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Performance Reviews: Are they really worthwhile?

It is very in vogue at the moment to ditch performance reviews in the workplace. From Virgin UK to General Electric, companies are snubbing this tool in favour of other management techniques. But does this really work? What are the benefits of performance reviews? And most importantly, should you persevere with yours?

To take a step back a performance review is typically a meeting held between an employee and their manager to assess how their performance has been over a defined period.

Many companies have no performance review mechanisms whatsoever and have never thought of implementing one. Other companies simply go through the motions to tick off the task without it being a meaningful and positive experience. If formal performance reviews are not occurring, it is my strong belief that managers are going to need to be much more hands on day to day and much less resistant to pulling an employee up on issues of concern, including even minor ones. Relying on having exceptional managers is a risky strategy and one which I do not think will pay off in the long run.

There are real benefits to carrying out short but effective performance reviews that are not simply about going through the motions. Some of the real positives include:

  • They force a manager to consider their team’s performance and give them meaningful feedback;
  • An employee can raise issues they may be facing in the workplace that they may otherwise not feel comfortable raising such as bullying or discrimination;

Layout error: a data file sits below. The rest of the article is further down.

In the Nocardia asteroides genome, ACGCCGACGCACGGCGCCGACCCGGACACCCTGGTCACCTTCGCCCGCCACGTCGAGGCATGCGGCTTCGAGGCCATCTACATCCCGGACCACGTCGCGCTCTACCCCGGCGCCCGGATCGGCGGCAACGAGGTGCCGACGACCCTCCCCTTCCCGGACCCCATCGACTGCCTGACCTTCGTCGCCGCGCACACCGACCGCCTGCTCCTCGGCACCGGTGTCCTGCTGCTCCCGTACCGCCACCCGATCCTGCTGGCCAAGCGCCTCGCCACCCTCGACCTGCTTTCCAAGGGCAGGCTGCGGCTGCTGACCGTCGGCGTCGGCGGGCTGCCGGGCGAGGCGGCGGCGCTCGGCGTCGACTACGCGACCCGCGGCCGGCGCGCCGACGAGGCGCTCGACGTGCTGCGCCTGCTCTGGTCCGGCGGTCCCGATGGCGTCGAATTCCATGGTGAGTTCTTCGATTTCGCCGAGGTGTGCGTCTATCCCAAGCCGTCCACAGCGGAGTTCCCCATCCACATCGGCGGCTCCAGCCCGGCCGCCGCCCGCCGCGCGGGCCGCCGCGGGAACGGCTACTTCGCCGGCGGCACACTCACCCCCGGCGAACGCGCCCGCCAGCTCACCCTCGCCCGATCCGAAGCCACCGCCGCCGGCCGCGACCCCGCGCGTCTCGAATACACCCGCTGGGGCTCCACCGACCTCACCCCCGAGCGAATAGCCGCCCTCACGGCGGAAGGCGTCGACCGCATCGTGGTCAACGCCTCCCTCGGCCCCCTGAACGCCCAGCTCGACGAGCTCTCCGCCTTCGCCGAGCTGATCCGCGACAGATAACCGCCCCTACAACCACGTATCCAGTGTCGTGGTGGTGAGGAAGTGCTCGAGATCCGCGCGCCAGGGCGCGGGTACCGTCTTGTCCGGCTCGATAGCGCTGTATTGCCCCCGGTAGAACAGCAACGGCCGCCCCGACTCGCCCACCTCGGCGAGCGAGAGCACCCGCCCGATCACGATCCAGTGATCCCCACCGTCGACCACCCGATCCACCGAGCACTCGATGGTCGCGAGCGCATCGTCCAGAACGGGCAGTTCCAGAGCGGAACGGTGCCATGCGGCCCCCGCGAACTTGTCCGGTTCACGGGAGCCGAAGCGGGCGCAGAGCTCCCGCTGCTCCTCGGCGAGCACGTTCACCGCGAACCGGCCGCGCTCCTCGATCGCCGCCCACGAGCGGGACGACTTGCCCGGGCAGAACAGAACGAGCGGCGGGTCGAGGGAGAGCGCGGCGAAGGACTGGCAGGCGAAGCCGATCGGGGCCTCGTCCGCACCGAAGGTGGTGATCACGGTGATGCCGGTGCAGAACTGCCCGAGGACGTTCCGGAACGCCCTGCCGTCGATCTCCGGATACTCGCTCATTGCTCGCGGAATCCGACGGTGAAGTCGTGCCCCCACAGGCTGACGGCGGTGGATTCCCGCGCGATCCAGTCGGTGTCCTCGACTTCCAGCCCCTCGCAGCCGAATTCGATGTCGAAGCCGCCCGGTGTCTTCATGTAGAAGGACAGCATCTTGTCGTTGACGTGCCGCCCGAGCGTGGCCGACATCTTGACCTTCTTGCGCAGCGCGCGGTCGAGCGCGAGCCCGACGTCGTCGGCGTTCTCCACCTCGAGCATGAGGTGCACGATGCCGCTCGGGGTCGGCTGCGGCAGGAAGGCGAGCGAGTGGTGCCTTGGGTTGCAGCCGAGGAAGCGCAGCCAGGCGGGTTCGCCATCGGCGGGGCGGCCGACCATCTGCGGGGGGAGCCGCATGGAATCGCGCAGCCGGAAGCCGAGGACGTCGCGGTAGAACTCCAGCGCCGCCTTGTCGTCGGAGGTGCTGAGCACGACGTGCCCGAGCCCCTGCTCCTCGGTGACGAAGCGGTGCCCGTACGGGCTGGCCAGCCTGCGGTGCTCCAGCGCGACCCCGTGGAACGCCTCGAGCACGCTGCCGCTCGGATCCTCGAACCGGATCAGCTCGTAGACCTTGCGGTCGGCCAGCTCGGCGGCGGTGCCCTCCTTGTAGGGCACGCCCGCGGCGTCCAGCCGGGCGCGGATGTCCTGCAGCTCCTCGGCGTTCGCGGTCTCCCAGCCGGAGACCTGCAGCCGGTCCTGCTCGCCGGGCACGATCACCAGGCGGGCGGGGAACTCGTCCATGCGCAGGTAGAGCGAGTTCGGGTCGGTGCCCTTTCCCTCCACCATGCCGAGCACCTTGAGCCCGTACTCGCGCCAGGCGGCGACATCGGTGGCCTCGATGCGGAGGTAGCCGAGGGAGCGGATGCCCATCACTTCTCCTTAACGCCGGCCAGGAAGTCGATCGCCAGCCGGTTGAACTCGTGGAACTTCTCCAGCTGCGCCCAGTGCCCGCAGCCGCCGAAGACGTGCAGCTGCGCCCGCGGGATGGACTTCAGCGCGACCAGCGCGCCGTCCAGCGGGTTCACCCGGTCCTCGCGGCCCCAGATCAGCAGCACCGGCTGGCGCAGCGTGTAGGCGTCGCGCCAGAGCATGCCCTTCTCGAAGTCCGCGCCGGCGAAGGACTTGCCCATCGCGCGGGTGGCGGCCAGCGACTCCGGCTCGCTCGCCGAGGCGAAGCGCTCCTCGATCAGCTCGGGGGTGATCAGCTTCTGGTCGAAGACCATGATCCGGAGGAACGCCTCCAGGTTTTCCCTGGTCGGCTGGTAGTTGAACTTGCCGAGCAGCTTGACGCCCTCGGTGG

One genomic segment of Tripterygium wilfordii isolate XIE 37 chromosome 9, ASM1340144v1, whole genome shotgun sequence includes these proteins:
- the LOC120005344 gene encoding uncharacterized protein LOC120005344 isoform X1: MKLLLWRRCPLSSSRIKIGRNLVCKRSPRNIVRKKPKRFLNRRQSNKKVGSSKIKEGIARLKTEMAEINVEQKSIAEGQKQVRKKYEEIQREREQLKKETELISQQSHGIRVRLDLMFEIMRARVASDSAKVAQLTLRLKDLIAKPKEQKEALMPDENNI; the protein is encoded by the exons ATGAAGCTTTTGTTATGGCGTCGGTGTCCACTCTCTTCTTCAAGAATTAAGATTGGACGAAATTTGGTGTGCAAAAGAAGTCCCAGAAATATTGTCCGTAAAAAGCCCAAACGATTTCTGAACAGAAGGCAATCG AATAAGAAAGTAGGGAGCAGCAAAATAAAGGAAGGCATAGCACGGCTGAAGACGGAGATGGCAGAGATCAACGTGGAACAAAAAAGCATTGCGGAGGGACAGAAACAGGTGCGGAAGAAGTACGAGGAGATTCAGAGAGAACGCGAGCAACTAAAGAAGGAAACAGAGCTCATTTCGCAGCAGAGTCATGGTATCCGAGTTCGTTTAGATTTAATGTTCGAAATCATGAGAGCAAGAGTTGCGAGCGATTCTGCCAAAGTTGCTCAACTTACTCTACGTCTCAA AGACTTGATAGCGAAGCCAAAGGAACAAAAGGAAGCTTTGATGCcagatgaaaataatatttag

• Employees are given an opportunity to be creative in thinking about how to achieve goals and so this can lead to fantastic innovation;
  • They focus people on what their role is really about and how to successfully fulfil it;
  • For good performers they can be a great motivation tool;
  • For poor performers they can lead to a proper performance management process being implemented to weed out dead weight in the team;

So should companies persevere with performance reviews? I believe yes, they should. If you are struggling with these at the moment you need to think about streamlining the process so they are not too onerous. As a starting point:

  • Make sure employees have a role to play in assessing their own performance and that meeting times are kept limited to half an hour.
  • Paperwork should be kept to a minimum and be no longer than a few pages so as not to overwhelm people

The adage ‘what gets measures get managed’ is the key reason why you should persist with formal performance reviews. Without measuring how people are performing, how will you know if what they are doing aligns with the companies aims?

What are your thoughts on performance reviews? Are they a waste of time or are they worthwhile?

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    • Lucienne Gleeson
    • Lucienne Gleeson

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